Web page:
Aces on Bridge — Daily Columns

The Aces on Bridge: Tuesday, June 11th, 2013

For men improve with the years;
And yet, and yet,
Is this my dream, or the truth?

W.B. Yeats

South North
North-South ♠ A J 8 7 5 4 2
 8 4 3
♣ J 10 8
West East
♠ 9
 Q J 6 3 2
 K 6
♣ A K 7 5 3
♠ —
 A 10 8 5
 J 10 9 7 2
♣ Q 9 6 4
♠ K Q 10 6 3
 K 9 7 4
 A Q 5
♣ 2
South West North East
1♠ 2♠* 4♠ 5
Dbl. Pass 5♠ All pass

*Michaels, promising hearts and a minor.


Against five spades West leads the club ace followed by the king, which you ruff. How do you plan to make 11 tricks when it is West who has the outstanding trump?

Can you do better than taking the diamond finesse?

A solution that wins whenever West has the heart ace is to crossruff hearts and clubs, coming back to hand with trumps as required. At trick nine, lead the heart king to West’s ace, discarding a diamond from table. West has to concede an extra trick no matter what he plays. If he plays a diamond, then you have two diamond tricks, and if he plays a club or a heart, you will throw a diamond from the table and ruff in hand with your last trump. After cashing the diamond ace, dummy’s two remaining trumps will be high.

However, as you expect West to have 10 cards in hearts and clubs, and thus at most two diamonds, the play that wins against any distribution is to ruff a heart, draw the trump in hand, ruff a heart, ruff dummy’s last club, ruff a third heart, cash the diamond ace, and ruff the fourth heart.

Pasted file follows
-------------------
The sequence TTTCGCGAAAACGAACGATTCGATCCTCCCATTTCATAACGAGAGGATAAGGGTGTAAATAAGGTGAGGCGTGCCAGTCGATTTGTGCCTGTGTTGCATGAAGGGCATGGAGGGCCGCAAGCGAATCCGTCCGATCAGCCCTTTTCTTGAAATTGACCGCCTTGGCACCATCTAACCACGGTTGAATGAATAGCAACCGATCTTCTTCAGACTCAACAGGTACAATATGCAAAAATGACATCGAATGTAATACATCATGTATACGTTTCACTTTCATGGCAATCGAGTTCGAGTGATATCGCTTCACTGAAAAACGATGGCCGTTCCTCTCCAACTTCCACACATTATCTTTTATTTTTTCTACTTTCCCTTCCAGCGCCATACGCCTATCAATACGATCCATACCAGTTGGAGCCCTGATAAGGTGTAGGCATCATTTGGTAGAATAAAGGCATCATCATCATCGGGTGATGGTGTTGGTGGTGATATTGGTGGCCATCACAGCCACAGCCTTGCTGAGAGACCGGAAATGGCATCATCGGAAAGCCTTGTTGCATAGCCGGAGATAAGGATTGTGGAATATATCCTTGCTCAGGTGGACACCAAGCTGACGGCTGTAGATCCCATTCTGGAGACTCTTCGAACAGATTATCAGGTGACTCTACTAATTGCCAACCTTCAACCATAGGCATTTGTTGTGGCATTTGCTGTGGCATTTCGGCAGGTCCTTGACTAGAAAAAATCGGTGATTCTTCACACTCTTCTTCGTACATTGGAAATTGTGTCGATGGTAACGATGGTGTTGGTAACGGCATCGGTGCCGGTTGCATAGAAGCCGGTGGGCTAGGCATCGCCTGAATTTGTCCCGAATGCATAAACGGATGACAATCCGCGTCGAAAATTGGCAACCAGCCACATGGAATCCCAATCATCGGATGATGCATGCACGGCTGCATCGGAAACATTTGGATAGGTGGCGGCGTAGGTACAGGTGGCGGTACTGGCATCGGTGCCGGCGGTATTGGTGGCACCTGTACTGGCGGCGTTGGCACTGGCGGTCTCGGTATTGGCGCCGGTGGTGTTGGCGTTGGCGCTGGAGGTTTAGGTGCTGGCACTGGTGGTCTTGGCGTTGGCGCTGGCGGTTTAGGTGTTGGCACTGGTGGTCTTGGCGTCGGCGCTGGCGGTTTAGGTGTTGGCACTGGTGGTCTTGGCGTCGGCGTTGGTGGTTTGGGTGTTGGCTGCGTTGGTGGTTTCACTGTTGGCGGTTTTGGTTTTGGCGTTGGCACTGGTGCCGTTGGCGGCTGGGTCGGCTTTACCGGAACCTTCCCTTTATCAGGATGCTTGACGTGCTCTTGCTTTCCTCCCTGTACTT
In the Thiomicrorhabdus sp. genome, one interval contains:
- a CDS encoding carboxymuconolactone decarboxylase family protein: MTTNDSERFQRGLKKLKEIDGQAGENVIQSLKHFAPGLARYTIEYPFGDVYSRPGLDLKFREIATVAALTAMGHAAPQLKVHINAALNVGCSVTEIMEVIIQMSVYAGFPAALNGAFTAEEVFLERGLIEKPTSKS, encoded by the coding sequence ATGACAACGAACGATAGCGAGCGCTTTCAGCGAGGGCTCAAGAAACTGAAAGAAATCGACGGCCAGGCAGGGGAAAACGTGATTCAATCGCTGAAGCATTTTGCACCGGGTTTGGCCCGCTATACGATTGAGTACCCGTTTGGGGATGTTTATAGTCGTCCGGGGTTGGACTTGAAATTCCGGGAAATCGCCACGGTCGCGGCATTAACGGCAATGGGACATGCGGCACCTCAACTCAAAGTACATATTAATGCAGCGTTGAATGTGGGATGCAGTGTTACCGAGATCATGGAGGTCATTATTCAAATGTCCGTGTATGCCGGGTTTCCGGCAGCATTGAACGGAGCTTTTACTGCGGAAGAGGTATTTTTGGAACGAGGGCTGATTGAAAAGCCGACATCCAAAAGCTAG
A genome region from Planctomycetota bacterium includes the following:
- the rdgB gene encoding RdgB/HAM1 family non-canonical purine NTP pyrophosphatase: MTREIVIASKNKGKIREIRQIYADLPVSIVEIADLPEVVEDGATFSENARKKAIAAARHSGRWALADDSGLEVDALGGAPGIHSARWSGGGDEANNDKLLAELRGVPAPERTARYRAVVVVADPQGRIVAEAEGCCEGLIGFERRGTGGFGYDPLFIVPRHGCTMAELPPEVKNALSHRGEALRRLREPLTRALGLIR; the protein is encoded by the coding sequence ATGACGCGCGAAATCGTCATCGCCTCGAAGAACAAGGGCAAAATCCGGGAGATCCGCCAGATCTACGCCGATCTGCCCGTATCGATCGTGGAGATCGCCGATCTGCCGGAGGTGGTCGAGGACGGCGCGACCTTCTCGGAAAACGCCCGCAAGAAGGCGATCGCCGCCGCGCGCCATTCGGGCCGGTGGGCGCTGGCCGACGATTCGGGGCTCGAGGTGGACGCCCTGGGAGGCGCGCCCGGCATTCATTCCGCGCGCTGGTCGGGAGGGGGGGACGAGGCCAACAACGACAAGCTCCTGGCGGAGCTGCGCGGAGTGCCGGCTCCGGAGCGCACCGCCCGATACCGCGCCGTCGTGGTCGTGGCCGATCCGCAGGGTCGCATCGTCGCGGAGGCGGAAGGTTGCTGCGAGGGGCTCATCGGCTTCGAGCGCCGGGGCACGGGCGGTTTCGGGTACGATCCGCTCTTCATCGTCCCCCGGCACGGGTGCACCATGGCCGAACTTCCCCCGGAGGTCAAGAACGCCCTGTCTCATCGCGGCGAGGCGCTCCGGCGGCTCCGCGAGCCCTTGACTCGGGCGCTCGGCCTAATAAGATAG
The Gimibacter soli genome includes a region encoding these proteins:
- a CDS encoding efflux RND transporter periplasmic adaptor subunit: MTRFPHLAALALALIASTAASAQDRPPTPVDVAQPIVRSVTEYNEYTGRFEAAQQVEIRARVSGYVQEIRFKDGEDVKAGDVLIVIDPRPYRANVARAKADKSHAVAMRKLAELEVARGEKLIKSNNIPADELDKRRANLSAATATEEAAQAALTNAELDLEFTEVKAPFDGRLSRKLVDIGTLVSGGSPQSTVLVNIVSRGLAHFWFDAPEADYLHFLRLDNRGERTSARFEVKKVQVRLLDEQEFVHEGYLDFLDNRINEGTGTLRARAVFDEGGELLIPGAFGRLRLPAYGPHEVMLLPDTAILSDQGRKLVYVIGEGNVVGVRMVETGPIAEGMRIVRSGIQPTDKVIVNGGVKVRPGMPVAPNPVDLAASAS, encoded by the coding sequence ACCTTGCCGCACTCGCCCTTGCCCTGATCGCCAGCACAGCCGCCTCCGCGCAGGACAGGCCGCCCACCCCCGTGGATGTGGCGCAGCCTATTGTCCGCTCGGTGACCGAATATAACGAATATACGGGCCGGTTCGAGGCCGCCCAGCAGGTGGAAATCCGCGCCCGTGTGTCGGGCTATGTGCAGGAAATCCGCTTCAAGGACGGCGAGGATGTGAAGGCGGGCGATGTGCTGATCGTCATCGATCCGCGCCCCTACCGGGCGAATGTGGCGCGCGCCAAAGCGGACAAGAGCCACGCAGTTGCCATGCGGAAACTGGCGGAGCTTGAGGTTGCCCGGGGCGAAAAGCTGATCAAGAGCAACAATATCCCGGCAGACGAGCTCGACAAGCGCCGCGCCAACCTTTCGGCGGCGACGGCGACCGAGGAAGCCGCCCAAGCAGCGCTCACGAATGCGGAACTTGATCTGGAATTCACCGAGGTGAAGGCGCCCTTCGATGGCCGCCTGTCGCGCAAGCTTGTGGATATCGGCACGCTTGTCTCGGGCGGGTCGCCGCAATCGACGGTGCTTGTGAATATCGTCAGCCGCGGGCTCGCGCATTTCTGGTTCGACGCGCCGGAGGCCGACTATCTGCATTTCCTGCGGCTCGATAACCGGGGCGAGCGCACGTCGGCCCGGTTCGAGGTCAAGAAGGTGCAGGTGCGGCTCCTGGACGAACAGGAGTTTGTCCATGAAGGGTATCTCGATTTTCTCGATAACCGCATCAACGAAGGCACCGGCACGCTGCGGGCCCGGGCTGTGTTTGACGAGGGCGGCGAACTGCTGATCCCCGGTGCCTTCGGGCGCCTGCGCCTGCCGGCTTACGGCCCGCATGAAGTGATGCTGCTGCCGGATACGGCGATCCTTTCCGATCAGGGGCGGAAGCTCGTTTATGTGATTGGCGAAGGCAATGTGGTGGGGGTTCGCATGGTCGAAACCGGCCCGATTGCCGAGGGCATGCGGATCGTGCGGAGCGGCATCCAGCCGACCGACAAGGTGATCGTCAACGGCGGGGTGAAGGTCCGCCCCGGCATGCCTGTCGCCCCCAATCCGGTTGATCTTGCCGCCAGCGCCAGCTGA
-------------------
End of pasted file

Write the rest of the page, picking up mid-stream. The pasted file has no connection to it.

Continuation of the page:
Next comes a diamond, and you put up the queen when East follows low. Here, West takes your queen with his king but has no safe exit card. Whether he exits with a club or a heart, you ruff in hand and discard dummy’s last diamond.

It is reasonable to double to get both majors into play, but my choice would be to overcall one spade, planning to double or bid hearts at my next turn — if there is one — to get both my suits in, in the correct order. The problem with doubling is that if the opponents raise clubs, we might have to overbid considerably at our next turn to compete efficiently.


♠ K Q 10 6 3
 K 9 7 4
 A Q 5
♣ 2
South West North East

For details of Bobby Wolff’s autobiography, The Lone Wolff, contact If you would like to contact Bobby Wolff, please leave a comment at this blog. Reproduced with permission of United Feature Syndicate, Inc., Copyright 2013. If you are interested in reprinting The Aces on Bridge column, contact


Iain ClimieJune 24th, 2013 at 12:52 pm

Hi Bobby,

I like this sort of hand – if the diamond finesse is right, you don’t need to take it! I love bridge’s quirks.


Iain Climie

jim2June 24th, 2013 at 3:22 pm

If West had led a heart, declarer would not have had to take the diamond finesse either.

Bobby WolffJune 24th, 2013 at 4:07 pm

Hi Iain & Jim2,

Iain, just call it an improved way to take a finesse, begetting a quite different and successful result.

Jim2, you are merely referring to an opening lead which allows the declarer a loser on loser play which allows the contract making trick to be assured.

Both of your comments verified Yeats’ wonderful quote, “For men improve with the years and yet, and yet, Is this the dream, or the truth”? The truth, as all high-level players have learned to become.

jim2June 25th, 2013 at 10:51 am

Um, “merely”?! Huh! [imagine some genteel noise]